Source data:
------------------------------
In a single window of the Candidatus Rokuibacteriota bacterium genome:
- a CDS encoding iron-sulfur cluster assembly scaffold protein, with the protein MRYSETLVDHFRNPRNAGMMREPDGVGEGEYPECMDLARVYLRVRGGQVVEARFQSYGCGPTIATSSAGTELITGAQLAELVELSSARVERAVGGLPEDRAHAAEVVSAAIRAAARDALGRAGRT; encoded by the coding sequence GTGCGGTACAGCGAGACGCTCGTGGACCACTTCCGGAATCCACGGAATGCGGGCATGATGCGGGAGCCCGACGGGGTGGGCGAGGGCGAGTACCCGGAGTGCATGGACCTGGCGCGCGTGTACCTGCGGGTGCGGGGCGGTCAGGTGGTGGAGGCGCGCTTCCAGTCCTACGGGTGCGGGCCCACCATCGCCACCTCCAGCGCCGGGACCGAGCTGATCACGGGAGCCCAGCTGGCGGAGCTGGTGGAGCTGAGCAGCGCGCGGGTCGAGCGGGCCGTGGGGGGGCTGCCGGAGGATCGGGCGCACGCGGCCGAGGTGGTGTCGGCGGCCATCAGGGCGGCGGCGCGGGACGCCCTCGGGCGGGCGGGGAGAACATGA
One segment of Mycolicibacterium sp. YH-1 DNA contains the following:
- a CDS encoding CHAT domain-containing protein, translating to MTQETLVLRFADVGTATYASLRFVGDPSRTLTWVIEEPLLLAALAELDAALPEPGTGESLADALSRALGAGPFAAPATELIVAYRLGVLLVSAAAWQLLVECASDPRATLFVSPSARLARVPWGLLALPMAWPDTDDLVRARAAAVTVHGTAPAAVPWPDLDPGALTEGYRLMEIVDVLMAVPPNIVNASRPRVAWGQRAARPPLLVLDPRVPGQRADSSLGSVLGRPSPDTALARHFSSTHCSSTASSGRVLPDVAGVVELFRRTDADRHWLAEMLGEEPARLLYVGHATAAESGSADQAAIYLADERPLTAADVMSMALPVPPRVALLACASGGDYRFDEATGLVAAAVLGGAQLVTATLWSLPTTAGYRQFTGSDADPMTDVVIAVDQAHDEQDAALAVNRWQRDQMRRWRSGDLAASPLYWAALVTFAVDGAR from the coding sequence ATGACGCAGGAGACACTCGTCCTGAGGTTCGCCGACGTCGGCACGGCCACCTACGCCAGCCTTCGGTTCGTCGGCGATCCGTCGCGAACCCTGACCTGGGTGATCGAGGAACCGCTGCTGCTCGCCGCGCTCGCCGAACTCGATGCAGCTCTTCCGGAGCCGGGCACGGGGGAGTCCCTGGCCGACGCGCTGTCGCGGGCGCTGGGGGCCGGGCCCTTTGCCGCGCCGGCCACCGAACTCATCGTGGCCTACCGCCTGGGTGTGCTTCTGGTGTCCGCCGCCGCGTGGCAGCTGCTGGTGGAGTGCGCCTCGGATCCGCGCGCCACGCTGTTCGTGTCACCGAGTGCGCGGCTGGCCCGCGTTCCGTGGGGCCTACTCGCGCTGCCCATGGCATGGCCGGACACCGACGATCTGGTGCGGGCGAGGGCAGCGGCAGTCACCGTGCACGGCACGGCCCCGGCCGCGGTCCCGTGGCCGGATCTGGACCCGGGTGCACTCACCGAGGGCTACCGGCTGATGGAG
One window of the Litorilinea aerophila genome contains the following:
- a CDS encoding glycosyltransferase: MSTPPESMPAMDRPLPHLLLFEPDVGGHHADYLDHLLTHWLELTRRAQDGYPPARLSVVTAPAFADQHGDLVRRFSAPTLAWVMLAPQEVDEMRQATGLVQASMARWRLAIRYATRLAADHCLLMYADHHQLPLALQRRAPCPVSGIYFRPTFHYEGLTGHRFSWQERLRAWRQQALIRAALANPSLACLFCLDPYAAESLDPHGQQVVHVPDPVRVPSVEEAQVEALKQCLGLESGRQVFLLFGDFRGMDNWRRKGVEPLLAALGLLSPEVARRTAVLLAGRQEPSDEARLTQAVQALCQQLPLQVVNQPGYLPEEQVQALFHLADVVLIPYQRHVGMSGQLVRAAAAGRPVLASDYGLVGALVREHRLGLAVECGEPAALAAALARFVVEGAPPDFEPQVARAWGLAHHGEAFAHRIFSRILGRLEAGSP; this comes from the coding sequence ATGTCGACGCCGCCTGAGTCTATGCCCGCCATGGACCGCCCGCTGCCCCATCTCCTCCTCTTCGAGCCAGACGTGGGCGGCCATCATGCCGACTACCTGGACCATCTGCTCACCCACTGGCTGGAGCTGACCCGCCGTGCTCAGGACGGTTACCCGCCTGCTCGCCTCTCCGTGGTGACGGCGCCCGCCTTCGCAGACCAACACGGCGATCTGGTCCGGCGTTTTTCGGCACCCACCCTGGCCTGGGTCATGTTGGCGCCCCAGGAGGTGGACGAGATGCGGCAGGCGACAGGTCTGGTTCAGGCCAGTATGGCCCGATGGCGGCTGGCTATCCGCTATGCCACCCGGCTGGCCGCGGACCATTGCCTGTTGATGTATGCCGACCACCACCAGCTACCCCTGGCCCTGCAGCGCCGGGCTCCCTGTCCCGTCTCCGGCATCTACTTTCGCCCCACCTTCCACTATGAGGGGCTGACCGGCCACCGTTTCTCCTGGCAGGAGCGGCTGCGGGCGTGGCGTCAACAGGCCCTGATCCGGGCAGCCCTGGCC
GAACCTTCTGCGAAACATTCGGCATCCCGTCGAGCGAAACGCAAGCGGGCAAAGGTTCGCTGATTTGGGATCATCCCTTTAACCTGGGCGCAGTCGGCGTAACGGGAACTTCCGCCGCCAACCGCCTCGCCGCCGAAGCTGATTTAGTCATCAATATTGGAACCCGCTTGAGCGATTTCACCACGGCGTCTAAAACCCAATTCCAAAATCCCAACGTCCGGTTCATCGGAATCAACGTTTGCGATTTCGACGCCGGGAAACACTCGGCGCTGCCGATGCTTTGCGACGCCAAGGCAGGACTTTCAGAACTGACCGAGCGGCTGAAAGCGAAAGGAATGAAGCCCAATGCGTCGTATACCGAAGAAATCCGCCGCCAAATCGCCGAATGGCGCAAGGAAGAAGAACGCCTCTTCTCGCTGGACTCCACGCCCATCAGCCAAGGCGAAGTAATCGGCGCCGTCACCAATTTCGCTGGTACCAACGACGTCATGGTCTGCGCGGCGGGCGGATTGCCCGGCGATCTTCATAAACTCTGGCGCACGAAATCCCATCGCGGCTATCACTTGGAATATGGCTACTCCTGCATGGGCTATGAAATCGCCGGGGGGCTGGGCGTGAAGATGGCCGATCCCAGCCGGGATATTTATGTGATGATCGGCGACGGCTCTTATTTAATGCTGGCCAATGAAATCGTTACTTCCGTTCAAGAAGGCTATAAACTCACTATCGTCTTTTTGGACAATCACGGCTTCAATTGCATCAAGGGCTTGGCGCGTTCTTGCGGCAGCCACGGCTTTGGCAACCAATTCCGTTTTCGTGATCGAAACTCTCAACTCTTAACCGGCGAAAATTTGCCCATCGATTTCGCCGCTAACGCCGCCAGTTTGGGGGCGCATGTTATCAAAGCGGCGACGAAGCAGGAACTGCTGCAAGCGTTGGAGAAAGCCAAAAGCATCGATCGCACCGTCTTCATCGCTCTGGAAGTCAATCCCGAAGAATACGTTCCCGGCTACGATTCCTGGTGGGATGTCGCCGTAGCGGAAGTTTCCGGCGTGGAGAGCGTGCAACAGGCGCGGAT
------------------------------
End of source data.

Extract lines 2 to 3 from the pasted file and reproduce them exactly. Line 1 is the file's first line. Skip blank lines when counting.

- a CDS encoding iron-sulfur cluster assembly scaffold protein, with the protein MRYSETLVDHFRNPRNAGMMREPDGVGEGEYPECMDLARVYLRVRGGQVVEARFQSYGCGPTIATSSAGTELITGAQLAELVELSSARVERAVGGLPEDRAHAAEVVSAAIRAAARDALGRAGRT; encoded by the coding sequence GTGCGGTACAGCGAGACGCTCGTGGACCACTTCCGGAATCCACGGAATGCGGGCATGATGCGGGAGCCCGACGGGGTGGGCGAGGGCGAGTACCCGGAGTGCATGGACCTGGCGCGCGTGTACCTGCGGGTGCGGGGCGGTCAGGTGGTGGAGGCGCGCTTCCAGTCCTACGGGTGCGGGCCCACCATCGCCACCTCCAGCGCCGGGACCGAGCTGATCACGGGAGCCCAGCTGGCGGAGCTGGTGGAGCTGAGCAGCGCGCGGGTCGAGCGGGCCGTGGGGGGGCTGCCGGAGGATCGGGCGCACGCGGCCGAGGTGGTGTCGGCGGCCATCAGGGCGGCGGCGCGGGACGCCCTCGGGCGGGCGGGGAGAACATGA
One segment of Mycolicibacterium sp. YH-1 DNA contains the following: